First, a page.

Thursday, December 6, 2018
get a Grippe
out on Dais Records in early 2019
Recorded between the release of Sand (1977) and Lost Secrets(1981), Symphonic Songs is a formerly unreleased work that chronicles the dynamic shift and development in experimental Swedish composer Ragnar Grippe’s canon.
Following his seminal release Sand in 1977, Swedish experimental composer Ragnar Grippe worked on various art and performance commissions, often returning to Stockholm during the summer months to focus his efforts on his compositional practice. It was there at the famed EMS Studios where he began employing the Buchla synthesizer and the facilities multi-tracking capabilities as new instruments to map his mining of sound and movement.
During the late 1970’s, Grippe formed a creative collaboration with choreographer Susan Buirge, specifically writing compositions for her works “Restes” and “Tamis”, thus pushing Grippe to start working in a more intricate studio environment. These passages inspired Grippe into a more complex layering process that focused more on placement and structure, rather than the aural floods and flourishes of his previous Sand album, eventually germinating in his first full 24-track composition entitled “Orchestra.”
After debuting “Orchestra” in 1980 at the Electronic Music Festival in Stockholm, Grippe holed up at EMS Studios with those lessons and the fussy Buchla synthesizer, in which Grippe affectionately recalls “needed to be tuned and calibrated every 20-30 minutes.” He emerged with a new commission for Susan Buirge later formally titled Symphonic Songs and used in her avant-garde theater piece “Ci-Déla” which debuted in Paris in 1981. Symphonic Songs showcased Grippe’s sound au courant, pushing dense against sparse, calm into cacophonous, using each track as its own intersecting plane. Using the machinations of studio and structure to drive Symphonic Songs’voice, Grippe culled a haunting, often cinematic electronic work that dots and darts into unexpected corners with curious aplomb.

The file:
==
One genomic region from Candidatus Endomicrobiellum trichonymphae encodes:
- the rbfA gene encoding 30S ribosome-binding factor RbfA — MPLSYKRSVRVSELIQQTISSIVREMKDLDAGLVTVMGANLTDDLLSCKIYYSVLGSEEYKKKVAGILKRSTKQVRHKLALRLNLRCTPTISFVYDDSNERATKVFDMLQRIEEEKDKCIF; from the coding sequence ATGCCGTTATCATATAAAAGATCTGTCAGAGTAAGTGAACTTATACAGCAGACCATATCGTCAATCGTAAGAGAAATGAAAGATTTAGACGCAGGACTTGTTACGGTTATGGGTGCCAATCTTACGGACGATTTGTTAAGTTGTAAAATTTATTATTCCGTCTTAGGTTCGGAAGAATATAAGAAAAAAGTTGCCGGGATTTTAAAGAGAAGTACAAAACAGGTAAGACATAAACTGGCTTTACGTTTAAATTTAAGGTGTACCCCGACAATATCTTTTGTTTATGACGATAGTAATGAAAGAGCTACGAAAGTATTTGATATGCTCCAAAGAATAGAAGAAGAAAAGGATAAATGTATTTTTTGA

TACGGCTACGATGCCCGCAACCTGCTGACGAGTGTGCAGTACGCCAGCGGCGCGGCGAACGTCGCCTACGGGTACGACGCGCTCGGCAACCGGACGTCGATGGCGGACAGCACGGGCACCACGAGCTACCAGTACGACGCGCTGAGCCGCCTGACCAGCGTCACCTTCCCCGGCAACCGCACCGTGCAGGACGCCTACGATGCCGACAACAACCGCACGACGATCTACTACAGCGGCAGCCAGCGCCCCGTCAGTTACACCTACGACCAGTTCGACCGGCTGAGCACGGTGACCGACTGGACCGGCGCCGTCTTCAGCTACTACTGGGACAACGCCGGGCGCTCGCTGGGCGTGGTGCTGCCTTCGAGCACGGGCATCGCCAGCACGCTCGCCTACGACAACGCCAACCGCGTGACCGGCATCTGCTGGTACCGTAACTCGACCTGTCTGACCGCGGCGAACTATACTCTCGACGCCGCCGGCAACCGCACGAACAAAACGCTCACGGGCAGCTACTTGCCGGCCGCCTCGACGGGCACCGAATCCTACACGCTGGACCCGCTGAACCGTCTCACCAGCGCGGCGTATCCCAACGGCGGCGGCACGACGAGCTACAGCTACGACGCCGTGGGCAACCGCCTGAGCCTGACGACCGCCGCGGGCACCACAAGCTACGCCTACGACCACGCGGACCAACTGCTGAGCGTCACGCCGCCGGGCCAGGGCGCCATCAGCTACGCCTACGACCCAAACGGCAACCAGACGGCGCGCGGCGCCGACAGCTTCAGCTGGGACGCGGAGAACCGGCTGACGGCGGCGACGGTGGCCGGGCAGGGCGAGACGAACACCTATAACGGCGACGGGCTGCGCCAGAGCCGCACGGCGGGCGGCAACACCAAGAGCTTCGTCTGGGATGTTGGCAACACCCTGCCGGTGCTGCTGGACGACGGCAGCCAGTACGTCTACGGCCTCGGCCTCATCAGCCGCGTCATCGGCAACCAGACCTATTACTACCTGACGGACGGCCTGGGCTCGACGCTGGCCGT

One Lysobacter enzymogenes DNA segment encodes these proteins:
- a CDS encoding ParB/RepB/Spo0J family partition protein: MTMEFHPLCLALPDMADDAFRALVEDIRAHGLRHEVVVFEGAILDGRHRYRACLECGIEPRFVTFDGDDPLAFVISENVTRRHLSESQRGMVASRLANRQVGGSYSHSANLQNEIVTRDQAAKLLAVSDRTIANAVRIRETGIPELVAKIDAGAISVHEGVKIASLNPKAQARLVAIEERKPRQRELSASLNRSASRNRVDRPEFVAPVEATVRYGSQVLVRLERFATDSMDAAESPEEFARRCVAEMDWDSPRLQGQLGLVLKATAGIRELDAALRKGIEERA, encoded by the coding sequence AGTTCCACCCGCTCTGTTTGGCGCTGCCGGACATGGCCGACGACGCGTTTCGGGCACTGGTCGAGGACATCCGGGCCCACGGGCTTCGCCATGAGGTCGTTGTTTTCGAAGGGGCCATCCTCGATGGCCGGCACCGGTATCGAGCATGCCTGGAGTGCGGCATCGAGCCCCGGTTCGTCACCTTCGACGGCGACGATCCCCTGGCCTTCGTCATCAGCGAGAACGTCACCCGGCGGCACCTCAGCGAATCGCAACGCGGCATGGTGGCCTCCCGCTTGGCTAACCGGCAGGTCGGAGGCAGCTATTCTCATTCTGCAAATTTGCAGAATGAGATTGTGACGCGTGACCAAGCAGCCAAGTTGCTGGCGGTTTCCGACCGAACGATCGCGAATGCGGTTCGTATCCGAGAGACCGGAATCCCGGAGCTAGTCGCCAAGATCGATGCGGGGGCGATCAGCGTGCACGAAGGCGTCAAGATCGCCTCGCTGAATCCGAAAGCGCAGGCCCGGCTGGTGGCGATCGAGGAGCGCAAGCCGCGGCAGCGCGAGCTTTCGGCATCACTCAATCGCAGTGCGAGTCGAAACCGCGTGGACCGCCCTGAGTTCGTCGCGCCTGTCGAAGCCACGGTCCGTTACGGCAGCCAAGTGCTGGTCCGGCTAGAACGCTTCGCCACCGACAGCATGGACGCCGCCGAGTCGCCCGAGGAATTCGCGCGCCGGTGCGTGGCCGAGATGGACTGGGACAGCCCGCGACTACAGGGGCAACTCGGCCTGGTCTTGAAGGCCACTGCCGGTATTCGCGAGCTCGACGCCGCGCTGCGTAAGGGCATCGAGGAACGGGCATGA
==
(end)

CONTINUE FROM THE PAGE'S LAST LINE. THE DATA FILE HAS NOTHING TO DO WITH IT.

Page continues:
“Listen to the words, both terms have their root in classical music, but not in its form but because now I had so many more stems or voices that could be played simultaneously compared to my earlier pieces. Coming from a classical background, but with big nostrils for pop and jazz music, I can now see a thread in which classical got a new costume, dressed up in Buchla synthesizer and real bass sounds” Grippe says.
Since its live theater debut over 37 years ago, Dais Records releases for the first time Symphonic Songs, one of Grippe’s most ambitious compositions, as a deluxe double vinyl LP (with limited edition color variants) and on digital formats. Artwork packaging by artist J.S. Aurelius (Ascetic House) with reflective linear notes by Ragnar Grippe.
"with big nostrils for pop and jazz music" - love that peculiar turn of phrase!
some Grippe greatness
longer version of the above, too long for the video itself
this is a classic album
an odd pop excursion
can this really be the same person?!
if so, then he can move all the way across from Morton Subotnik to Bruce Hornsby
yeah it does seem to be the same dude - going from foreboding electro-acoustic abstraction to library music, soft rock, Balearic, soundtrackism and stuff close to Muzak / smoovjazz
a bit like Ralph Lundsten's journey then